SCOTTSDALE, AZ - JANUARY 28: Urban Meyer, head football coach at Ohio State University, looks up to the gallery on the 16th hole during the pro-am prior to the start of the Waste Management Phoenix Open at TPC Scottsdale on January 28, 2015 in Scottsdale, Arizona. (Photo by Scott Halleran/Getty Images)
Photo: Scott Halleran/Getty Images
Photo: Scott Halleran/Getty Images

Urban Meyer focused on preparing Ohio State athletes for life after college

A year ago this week, Urban Meyer was pursuing prospective college football players. 

This year, he was just chasing birdies. 

>>RELATED: Urban Meyer’s career by the numbers  | How does Meyer compare to Ohio State’s other Big Ten-era coaches? 

That’s the difference between Ohio State football coach Urban Meyer and former Ohio State football coach Urban Meyer, although not everything has changed. 

He is still committed to making sure Buckeye athletes get the most out of the academic experience in Columbus. 

“I call myself a player, a student-athlete advocate,” Meyer told reporters at Muirfield Golf Club on Wednesday after playing in the pro-am preceding the annual Memorial Tournament in the Columbus suburb of Dublin. “That all started when my daughter got recruited. That’s when real life started. A degree is an expectation, it’s not the final piece to the puzzle. That’s where (Ohio State director of athletics Gene Smith) and I are in complete agreement and it’s been tremendous.” 

During his seven years as the coach of the Buckeyes, Meyer instituted several practices for connecting his players with potential future employers outside the sports world. 

The most visible is “Real Life Wednesdays,” an activity that he said has been expanded beyond the football team to the entire athletics department now that Meyer has shifted into an assistant athletic director role. 

“Our job is to get them a career and not just a degree and push them out the door,” he said. 

>>RELATED: How Meyer’s recruiting compared to his predecessors at Ohio State

Meyer said he is handling retirement, which began Jan. 2 after the Buckeyes beat Washington in the Rose Bowl, well and praised both Smith and new coach Ryan Day, his hand-picked successor.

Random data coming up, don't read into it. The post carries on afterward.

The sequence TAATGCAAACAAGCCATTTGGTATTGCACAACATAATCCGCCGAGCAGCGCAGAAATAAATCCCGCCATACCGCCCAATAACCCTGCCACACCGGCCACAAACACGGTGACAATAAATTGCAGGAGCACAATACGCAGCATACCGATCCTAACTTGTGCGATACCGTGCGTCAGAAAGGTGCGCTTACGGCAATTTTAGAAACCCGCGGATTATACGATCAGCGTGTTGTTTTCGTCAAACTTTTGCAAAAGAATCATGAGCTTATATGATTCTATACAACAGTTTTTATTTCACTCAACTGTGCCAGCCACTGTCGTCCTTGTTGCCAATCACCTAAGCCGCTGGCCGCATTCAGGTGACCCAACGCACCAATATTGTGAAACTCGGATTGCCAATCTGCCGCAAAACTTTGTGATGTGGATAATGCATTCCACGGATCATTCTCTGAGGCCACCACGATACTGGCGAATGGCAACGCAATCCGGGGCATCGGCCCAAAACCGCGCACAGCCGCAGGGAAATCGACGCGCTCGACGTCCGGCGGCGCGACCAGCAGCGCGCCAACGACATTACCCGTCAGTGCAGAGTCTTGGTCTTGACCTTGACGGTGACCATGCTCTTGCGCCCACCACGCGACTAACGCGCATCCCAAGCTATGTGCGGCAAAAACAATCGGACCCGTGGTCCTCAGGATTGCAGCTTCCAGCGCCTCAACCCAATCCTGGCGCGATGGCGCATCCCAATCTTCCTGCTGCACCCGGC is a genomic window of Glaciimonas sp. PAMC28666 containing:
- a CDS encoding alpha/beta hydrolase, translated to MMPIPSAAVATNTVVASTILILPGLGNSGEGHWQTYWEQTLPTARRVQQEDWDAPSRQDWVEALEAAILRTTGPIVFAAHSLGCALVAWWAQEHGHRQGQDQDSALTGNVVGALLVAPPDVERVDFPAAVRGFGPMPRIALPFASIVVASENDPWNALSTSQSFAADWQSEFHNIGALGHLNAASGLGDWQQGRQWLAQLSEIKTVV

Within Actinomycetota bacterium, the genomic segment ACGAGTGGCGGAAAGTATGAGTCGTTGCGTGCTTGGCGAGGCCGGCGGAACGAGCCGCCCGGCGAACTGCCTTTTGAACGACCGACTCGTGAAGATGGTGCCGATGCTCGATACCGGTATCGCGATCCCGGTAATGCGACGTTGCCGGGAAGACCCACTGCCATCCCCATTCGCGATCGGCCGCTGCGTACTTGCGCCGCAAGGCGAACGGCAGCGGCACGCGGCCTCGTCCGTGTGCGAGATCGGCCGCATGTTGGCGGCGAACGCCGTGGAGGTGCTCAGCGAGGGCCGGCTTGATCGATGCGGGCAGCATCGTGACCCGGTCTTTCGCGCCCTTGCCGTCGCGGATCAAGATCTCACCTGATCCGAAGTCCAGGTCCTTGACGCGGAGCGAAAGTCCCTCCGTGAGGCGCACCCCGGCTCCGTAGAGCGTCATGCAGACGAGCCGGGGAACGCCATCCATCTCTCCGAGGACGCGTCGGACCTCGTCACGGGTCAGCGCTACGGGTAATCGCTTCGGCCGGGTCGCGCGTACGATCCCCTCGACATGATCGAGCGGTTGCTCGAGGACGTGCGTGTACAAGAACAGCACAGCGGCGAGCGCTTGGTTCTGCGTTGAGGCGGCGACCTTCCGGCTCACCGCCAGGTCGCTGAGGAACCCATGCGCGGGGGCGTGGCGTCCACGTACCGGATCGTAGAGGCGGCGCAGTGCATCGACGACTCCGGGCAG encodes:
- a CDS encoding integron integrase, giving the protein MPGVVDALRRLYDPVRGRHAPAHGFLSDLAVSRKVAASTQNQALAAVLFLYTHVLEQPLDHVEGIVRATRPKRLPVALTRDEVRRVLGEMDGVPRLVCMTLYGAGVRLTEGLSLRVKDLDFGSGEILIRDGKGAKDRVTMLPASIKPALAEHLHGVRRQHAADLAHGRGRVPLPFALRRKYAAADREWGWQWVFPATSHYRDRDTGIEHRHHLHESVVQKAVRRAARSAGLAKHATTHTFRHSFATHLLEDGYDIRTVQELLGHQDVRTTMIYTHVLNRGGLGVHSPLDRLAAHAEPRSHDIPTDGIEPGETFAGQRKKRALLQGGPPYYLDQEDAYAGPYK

“I’ve got the best A.D. you cant be around, so it’s great,” Meyer said. 

He first called the new football coach “Ryan” before rethinking how he should refer to him.

“Ryan has been — Coach Day has been awesome. We talk frequently. They’ve got a good team, good people. The best things too is Ryan’s got the infrastructure still. I love those guys and talk to them all the time.” 

Aside from his new job in the department of athletics, Meyer said he is looking forward to joining the new Fox Sports college football pregame show slated to begin this fall.

The cast also includes former Notre Dame quarterback Brady Quinn and former USC Trojans Reggie Bush and Matt Leinart. 

“I talk with that group of people all the time,” Meyer said. 

DUBLIN, OH - JUNE 01: A general view of the 18th hole and clubhouse during the third round of the Memorial Tournament presented by Nationwide Insurance at Muirfield Village Golf Club on June 1, 2013 in Dublin, Ohio. (Photo by Scott Halleran/Getty Images)
Photo: Scott Halleran/Getty Images

As for the experience of playing in his first Memorial Pro-Am (on the golf course where he lives), Meyer was all smiles. 

“Keegan Bradley was very patient with us today,” he said, referring to the PGA Tour member he and two other amateurs were teamed with. “It was awesome. Fans were incredible. Muirfield has been a dream of mine since I first saw it in 1986.” 

Of course he had kind words for tournament host and former Buckeye Jack Nicklaus as well as Nationwide Hospital, the tournament’s presenting sponsor. 

“Jack Nicklaus and Nationwide and the Muirfield people — if there’s a better tournament, better people than this, I’m not sure I’ve ever met people like this,” Meyer said. 

Thank you for reading the Dayton Daily News and for supporting local journalism. Subscribers: log in for access to your daily ePaper and premium newsletters.

Thank you for supporting in-depth local journalism with your subscription to the Dayton Daily News. Get more news when you want it with email newsletters just for subscribers. Sign up here.